A new study finds that residents of states with higher levels of gun ownership are more likely to be shot to death by a family member or intimate partner.
Trump-era developments in policy and enforcement have discouraged immigrant survivors of abuse from seeking justice, a new survey finds.
For many victims of domestic violence, being detained by customs or border enforcement agencies can re-open or exacerbate past traumas.
Extreme risk protection orders have worked at the state level.
Many programs and shelters that address dating violence and sexual abuse are without funding.
In his ruling, Judge Emmet Sullivan argued that the government ought to consider asylum requests on a case-by-case basis.
A viral Thrillist story about a burger joint left out domestic abuse charges against the owner—but intimate partner violence isn't a private issue.
Abused women are five times more likely to be killed if the perpetrator owns a firearm.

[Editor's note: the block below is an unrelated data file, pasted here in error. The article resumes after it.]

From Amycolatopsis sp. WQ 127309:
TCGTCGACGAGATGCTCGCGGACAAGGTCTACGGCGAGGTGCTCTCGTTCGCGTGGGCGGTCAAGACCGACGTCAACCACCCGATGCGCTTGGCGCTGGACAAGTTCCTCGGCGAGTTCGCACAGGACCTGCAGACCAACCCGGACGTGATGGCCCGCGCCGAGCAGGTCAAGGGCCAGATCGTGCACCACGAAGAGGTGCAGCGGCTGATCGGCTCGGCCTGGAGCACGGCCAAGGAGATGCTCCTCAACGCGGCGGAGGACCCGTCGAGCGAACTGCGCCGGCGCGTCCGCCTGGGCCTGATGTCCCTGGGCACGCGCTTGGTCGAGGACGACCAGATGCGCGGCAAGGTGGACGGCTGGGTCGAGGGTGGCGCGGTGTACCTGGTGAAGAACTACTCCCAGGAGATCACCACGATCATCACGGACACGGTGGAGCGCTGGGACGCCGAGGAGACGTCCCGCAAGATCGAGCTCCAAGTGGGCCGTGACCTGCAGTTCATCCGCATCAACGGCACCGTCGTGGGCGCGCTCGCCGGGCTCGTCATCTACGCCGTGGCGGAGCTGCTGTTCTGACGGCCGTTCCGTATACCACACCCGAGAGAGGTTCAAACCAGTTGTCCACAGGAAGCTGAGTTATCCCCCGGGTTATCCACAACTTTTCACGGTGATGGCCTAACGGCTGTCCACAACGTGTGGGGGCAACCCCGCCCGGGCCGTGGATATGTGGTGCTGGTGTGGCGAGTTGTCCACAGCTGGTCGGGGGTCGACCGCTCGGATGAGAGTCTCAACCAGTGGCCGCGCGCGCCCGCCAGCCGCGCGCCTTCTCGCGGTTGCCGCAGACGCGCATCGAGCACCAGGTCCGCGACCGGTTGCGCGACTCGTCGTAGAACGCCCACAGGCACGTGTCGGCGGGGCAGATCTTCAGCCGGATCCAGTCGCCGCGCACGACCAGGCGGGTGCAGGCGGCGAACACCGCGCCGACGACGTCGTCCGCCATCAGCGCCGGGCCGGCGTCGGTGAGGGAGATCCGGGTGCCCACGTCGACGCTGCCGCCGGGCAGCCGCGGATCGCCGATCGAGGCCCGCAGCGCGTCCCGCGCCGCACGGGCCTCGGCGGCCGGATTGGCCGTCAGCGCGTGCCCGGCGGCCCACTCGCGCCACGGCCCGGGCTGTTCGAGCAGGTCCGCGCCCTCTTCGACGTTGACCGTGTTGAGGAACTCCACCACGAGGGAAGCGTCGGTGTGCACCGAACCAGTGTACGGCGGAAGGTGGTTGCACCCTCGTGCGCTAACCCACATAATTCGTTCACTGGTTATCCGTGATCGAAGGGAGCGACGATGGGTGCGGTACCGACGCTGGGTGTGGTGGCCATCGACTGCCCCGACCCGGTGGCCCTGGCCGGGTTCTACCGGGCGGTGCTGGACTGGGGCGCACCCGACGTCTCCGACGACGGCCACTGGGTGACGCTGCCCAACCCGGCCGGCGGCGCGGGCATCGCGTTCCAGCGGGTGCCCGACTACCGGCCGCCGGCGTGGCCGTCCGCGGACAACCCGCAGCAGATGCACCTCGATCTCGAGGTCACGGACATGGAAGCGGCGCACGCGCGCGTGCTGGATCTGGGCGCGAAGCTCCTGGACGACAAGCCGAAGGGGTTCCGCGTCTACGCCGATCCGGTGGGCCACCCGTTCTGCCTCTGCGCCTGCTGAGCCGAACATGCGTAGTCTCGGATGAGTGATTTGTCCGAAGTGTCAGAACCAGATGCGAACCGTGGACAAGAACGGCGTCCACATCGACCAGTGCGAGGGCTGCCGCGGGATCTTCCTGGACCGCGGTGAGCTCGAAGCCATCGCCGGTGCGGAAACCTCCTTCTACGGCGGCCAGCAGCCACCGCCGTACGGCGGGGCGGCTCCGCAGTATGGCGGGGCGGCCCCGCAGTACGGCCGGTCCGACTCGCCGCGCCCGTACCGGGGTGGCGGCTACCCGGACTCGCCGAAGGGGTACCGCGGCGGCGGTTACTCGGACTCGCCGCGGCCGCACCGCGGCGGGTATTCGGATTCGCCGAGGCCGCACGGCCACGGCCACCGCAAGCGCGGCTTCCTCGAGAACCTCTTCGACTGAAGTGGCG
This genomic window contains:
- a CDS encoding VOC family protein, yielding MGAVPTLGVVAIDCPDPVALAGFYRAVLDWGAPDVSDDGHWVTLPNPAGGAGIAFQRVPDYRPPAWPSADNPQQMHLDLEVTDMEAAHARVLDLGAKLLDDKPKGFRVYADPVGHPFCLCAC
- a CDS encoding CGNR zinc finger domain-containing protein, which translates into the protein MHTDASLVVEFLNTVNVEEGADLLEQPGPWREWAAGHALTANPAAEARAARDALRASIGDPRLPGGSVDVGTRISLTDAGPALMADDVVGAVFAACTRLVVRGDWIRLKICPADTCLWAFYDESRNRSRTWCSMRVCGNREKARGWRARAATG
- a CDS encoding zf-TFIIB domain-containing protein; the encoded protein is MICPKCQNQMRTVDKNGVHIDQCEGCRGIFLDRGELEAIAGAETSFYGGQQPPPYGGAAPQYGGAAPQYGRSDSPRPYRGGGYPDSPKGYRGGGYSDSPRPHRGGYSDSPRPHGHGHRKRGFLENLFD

Misogyny isn't a bug in white supremacist thought—it's a feature.
The consequences of immigration law can keep spouses trapped in abusive relationships.
Pacific Standard spoke with Kara Bellew, a partner at a matrimonial and family law firm, about the best route for survivors to seek a divorce, and how abusers are able to manipulate the legal system.
The attorney general's decision to bar domestic abuse survivors from obtaining asylum seems out of step with a country engaged in a burgeoning movement against assault, advocates say.
For years advocates have wondered: How can abusers effectively be held accountable for stalking, harassing, assaulting, threatening, or killing their current and former partners? Kingston, New York, might have an answer.
Despite growing evidence that abusers often use custody battles to retain control over their former spouses, Congress is still punting on basic protections for survivors.